Though I haven’t seen a fully satisfactory working-out of this argument, this article from Common Dreams takes a view that strikes me as being in the ballpark. Also valuable is this piece by Amith Gupta at Mondoweiss on how “Muslims–not Jews–Are Being targeted with Racist Loyalty Canards.” To see demands for loyalty to Israel being imposed on Americans, read “Arkansas Newspaper Defies ‘Unconstitutional’ Law Banning Israel Boycotts,” along with Glenn Greenwald’s report on the case of Bahia Anawi, forced as a condition of employment to take an oath against boycotts of Israel (on a definition of “Israel” that includes the West Bank), and best of all, this piece from Vox about the Texas legislator who, back in 2015, demanded that Muslim Americans pledge allegiance to the American flag while displaying an Israeli flag that was sitting on a desk at the entrance to her office.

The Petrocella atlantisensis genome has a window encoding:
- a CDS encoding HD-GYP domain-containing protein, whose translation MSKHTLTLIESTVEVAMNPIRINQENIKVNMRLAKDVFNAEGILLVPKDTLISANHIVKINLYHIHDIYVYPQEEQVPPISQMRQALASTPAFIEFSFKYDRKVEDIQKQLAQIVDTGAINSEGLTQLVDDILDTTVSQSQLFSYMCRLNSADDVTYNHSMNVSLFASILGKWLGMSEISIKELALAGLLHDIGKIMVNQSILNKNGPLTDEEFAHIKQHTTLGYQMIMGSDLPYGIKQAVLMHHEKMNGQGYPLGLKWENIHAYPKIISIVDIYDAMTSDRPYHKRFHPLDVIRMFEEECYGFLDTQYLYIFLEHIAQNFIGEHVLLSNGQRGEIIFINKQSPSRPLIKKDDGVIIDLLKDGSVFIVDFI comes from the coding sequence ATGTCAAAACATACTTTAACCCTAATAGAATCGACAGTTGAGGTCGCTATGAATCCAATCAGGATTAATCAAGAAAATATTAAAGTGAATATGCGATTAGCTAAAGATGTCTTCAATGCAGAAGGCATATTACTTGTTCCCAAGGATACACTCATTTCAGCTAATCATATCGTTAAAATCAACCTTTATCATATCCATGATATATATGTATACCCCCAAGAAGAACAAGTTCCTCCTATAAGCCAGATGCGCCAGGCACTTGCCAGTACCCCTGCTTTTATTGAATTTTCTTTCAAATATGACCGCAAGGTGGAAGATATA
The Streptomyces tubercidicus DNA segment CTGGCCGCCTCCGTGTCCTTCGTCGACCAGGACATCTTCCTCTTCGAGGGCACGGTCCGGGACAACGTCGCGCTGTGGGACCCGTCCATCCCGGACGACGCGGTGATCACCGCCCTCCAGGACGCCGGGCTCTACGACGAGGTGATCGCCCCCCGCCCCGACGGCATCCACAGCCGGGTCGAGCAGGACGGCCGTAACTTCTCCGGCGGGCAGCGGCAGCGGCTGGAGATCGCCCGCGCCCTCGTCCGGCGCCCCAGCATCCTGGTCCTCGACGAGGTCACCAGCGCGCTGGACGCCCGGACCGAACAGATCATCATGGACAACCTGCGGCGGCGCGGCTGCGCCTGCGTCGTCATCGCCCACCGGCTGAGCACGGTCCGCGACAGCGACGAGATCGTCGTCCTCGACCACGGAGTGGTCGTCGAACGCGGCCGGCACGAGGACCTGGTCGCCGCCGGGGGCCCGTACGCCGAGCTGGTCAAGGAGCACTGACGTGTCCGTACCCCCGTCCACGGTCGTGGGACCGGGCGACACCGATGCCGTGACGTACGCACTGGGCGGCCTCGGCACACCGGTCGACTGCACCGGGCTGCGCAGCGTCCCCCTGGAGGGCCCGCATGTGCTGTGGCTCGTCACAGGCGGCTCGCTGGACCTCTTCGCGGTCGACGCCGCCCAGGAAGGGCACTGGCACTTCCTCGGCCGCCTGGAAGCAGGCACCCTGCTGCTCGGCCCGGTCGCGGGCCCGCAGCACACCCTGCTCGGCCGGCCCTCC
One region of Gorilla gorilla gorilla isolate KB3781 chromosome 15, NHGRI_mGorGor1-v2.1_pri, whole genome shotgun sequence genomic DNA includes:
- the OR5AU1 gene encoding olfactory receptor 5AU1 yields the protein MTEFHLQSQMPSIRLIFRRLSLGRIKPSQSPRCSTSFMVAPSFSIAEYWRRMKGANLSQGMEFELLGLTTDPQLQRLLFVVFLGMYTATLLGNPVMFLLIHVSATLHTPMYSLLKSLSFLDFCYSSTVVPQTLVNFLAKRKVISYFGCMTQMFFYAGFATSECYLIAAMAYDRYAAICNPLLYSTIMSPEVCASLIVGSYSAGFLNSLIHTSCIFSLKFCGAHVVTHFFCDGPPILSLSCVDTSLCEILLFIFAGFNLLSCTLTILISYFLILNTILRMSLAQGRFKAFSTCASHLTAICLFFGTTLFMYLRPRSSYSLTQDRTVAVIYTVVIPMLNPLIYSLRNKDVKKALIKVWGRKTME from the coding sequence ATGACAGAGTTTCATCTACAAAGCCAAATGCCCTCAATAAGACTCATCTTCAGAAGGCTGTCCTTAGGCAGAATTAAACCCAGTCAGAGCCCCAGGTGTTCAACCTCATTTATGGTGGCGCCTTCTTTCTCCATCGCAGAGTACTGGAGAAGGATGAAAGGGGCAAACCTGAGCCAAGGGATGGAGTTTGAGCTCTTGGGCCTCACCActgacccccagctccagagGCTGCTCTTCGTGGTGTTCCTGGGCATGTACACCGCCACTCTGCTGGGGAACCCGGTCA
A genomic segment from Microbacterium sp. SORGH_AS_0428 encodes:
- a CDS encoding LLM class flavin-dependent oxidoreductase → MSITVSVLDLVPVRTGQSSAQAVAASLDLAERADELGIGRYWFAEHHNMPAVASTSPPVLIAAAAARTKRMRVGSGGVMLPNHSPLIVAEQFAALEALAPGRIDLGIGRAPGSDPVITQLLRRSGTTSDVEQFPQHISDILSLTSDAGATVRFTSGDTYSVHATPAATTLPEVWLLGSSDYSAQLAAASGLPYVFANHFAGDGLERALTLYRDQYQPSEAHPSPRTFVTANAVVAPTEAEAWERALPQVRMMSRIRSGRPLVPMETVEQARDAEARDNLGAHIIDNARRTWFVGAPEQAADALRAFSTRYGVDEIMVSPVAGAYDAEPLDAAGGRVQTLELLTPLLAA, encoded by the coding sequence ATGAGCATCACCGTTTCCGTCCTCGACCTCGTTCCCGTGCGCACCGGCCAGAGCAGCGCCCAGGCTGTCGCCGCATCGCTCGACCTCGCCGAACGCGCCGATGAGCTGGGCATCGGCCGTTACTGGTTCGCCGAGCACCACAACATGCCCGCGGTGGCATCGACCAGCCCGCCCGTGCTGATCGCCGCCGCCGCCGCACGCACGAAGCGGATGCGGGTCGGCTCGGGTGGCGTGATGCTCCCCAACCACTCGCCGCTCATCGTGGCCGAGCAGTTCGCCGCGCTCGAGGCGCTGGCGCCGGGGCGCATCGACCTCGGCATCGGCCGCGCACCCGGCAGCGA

To get some clarifying perspective on the “dual loyalty” issue, it’s worth considering what American Jews have themselves said about it. This piece by Phillip Weiss at Mondoweiss collects the statements of prominent Jewish American intellectuals who candidly describe Jewish American life as involving dual loyalties. A companion piece canvasses Hannah Arendt’s views, and concludes (for reductio!) that in the current climate of opinion, Arendt would have to be branded an anti-Semite.
For more general defenses of Omar, I would suggest Tom Suarez’s “Ilhan Omar and the Anatomy of a Trope” (Mondoweiss), Joshua Leifer’s, “Ilhan Omar and the Weaponisation of Antisemitism” (The Guardian), as well as an earlier piece by Leifer in the Forward, James Zogby’s “The Shameful Attacks on Rep. Ilhan Omar,” (Mondoweiss), Jordan Weissmann’s “Ilhan Omar Has a Point” (Slate), Steve Shalom’s podcast, “The Weaponization of Antisemitism” (temporarily unavailable), and Michael Lesher’s, “What the Mugging of Ilhan Omar Teaches Us” (ZNet). Finally, useful context on the anti-colonialist context for Omar’s claims from Juan Cole.
There’s undoubtedly more to be said. I’ll try to keep track of some of it, and post it here.